Acid Reflux and IBS

ACID REFLUX, what’s that got to do with IBS?

Since being diagnosed with IBS, I have discovered very useful information, one of which is that a big percentage of IBS sufferers also suffer with the chronic form of acid reflux. Most people are familiar with the term heartburn, that burning sensation in the chest, which happens when we eat some food that does not agree with us, but unfortunately for IBS sufferers it is not just simple heartburn.

Understanding Acid Reflux and GERD

Acid reflux simply means that acid made by your stomach backs up through the lower esophageal junction (where your esophagus and stomach meet). At low levels, acid reflux is a normal part of digestion and movement along the gastrointestinal tract.

In normal individuals, acid reflux can cause symptoms such as heartburn, but it is not considered to be a disease. Surely it is best to avoid certain foods that trigger acid reflux, such as fatty foods, coffee, chocolate, etc., by doing so, this by itself, will help relieve any symptoms it causes.

GERD is much worst than acid reflux. It is a disease that may cause significant damage to the tissues and cells of the esophagus over time. GERD occurs when stomach acids back up into the esophagus, due to a poor-functioning lower esophageal sphincter (LES). The LES is a band of muscle that acts as a valve between the esophagus and the stomach.

The main symptom of both acid reflux and GERD is frequent heartburn with a burning sensation in the chest.  Sometimes symptoms of heartburn mimic the symptom of an acute myocardial infarction and angina. Which is exactly what used to happen to me, before I changed my diet and lost some weight, I had episode of chest pains identical to unstable angina. After having scans and angiogram the result was that my heart was perfectly fine, acid reflux and GERD were causing my symptoms and a doctor suggested also poor absorption of magnesium. Of course cardiac diseases are very dangerous and it is best to rule them out first, when a person has unexplained chest pains. 

Other symptoms may include burning in the throat or a sour liquid taste in back of the mouth. While occasional acid reflux is normal, GERD typically requires treatment to relieve symptoms such as coughing, wheezing, and difficulty swallowing.

The bottom line: Acid reflux is the backing up of stomach acid, while GERD is a disease state of which acid reflux is part.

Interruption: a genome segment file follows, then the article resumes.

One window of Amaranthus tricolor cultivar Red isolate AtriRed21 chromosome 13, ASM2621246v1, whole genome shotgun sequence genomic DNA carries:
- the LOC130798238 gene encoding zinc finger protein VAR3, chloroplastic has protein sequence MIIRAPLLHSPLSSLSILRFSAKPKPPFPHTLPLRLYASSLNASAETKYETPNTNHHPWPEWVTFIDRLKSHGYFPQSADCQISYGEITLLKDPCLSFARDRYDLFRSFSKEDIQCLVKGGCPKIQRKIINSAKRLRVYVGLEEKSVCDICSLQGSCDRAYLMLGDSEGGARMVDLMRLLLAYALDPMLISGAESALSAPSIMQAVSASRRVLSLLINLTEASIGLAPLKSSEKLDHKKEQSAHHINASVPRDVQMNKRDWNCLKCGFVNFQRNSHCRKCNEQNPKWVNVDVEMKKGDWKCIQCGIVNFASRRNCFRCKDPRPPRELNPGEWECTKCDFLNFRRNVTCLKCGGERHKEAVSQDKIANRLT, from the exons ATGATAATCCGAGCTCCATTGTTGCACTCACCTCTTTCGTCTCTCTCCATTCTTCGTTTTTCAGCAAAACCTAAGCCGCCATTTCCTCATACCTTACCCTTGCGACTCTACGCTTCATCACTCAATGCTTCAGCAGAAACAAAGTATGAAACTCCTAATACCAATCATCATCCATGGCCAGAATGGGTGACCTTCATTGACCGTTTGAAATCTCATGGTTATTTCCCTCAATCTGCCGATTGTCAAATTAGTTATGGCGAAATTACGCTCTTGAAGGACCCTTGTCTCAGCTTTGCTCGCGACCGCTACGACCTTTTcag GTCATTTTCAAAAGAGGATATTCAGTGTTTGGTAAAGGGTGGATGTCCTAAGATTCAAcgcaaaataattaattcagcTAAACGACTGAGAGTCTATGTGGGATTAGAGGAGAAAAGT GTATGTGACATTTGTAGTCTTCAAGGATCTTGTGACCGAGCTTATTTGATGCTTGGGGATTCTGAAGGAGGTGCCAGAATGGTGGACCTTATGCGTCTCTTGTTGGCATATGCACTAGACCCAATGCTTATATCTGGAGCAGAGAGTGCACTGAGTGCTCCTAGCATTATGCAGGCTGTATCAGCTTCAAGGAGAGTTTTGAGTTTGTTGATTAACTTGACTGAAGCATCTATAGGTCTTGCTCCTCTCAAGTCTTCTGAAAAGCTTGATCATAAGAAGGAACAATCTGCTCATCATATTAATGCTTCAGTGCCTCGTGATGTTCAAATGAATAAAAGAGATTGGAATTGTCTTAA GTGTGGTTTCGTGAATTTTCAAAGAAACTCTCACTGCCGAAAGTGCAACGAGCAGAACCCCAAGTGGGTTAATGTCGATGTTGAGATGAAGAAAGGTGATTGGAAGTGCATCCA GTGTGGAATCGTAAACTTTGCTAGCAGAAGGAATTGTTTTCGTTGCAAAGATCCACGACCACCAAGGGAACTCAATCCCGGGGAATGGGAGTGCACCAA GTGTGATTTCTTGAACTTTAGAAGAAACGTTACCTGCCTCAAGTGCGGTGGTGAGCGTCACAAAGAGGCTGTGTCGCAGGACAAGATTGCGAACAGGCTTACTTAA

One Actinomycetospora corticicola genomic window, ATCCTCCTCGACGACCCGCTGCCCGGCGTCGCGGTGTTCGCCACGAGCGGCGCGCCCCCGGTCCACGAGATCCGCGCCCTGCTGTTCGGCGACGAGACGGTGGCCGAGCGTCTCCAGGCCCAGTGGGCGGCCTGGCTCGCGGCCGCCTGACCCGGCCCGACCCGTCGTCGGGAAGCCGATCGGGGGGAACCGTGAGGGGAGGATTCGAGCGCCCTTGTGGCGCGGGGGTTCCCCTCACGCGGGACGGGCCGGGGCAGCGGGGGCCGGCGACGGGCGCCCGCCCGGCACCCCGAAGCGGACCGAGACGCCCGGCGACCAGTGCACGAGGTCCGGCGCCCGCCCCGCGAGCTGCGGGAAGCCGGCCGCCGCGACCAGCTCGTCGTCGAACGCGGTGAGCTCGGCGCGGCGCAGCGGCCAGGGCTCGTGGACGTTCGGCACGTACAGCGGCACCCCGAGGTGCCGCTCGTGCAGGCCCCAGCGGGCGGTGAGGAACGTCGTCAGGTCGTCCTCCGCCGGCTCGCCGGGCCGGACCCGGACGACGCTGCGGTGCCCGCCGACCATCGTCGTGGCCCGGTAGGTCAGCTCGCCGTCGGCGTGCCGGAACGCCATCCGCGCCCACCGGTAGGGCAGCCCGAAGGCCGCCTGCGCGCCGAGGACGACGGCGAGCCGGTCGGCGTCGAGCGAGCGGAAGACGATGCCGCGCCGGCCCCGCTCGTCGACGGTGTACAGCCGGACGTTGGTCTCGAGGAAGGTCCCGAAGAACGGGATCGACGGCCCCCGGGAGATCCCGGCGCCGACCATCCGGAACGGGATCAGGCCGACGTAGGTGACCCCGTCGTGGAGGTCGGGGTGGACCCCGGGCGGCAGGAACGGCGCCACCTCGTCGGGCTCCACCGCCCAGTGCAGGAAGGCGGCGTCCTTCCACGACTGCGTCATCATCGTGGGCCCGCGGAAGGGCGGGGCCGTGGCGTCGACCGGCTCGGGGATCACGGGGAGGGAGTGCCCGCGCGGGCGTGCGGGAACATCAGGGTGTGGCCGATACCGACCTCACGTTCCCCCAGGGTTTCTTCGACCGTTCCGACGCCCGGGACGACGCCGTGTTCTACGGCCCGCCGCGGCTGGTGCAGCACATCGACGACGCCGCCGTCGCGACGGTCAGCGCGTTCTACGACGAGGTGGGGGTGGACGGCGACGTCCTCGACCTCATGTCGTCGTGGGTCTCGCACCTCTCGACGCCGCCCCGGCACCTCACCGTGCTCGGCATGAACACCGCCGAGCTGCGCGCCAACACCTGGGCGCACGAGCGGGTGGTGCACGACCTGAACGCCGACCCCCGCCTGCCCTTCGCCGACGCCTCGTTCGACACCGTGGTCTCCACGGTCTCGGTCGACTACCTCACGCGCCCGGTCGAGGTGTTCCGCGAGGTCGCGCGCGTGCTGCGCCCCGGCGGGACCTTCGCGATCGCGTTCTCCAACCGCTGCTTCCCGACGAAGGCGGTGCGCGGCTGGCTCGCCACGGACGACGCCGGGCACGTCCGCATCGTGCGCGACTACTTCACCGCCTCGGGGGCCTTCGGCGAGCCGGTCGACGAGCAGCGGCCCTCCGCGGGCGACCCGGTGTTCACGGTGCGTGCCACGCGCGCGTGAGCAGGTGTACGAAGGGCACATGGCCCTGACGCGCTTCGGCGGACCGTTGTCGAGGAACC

The IBS/GERD Connection

IBS isn’t a psychological illness, nor is it considered a true disease. It’s classified as a “functional disorder,” in which symptoms are real, but lack an identifiable physiological cause. Although the causes of irritable bowel syndrome are unknown, it’s almost always exacerbated by stress.

IBS also often coexists with the chronic form of acid reflux, known as “gastroesophageal reflux disease” (GERD). This coexistence suggests that the two conditions may share a common disease mechanism.

According to a 2009 study published in Digestive Diseases and Sciences, “a first diagnosis of either IBS or GERD significantly increases the risk of a subsequent diagnosis of the other condition.” 

Treatments for Acid Reflux and IBS

While medications may provide relief in many cases, the preferred treatment for most people suffering from both acid reflux and IBS is lifestyle and dietary modification. In addition to avoiding the above foods, sufferers of both conditions may find relief by changing their diet, losing weight, quitting smoking, and learning stress reduction techniques such as deep breathing, exercise, or yoga.

A significant reduction on my symptoms happened when I started to follow a low FODMAP diet,  as I had to make different food choices, I could no longer consume food like chocolate. cakes, biscuits, take away food with rich sauces etc. because of their high FODMAP content and therefore by reducing those fatty food I also reduced my acid reflux. I started to cook more from scratch, using healthier low FODMAP ingredients.

Although lifestyle and dietary changes can benefit most people with IBS, the same as they have helped me, those who aren’t helped may find relief with prescribed medications suggested by their doctor.

Antacids may also be enough to relieve symptoms for those with occasional mild acid reflux.


As always the information contained on this site is my opinion, research and personal experience. Consult your doctor if you have any symptoms or medical issues.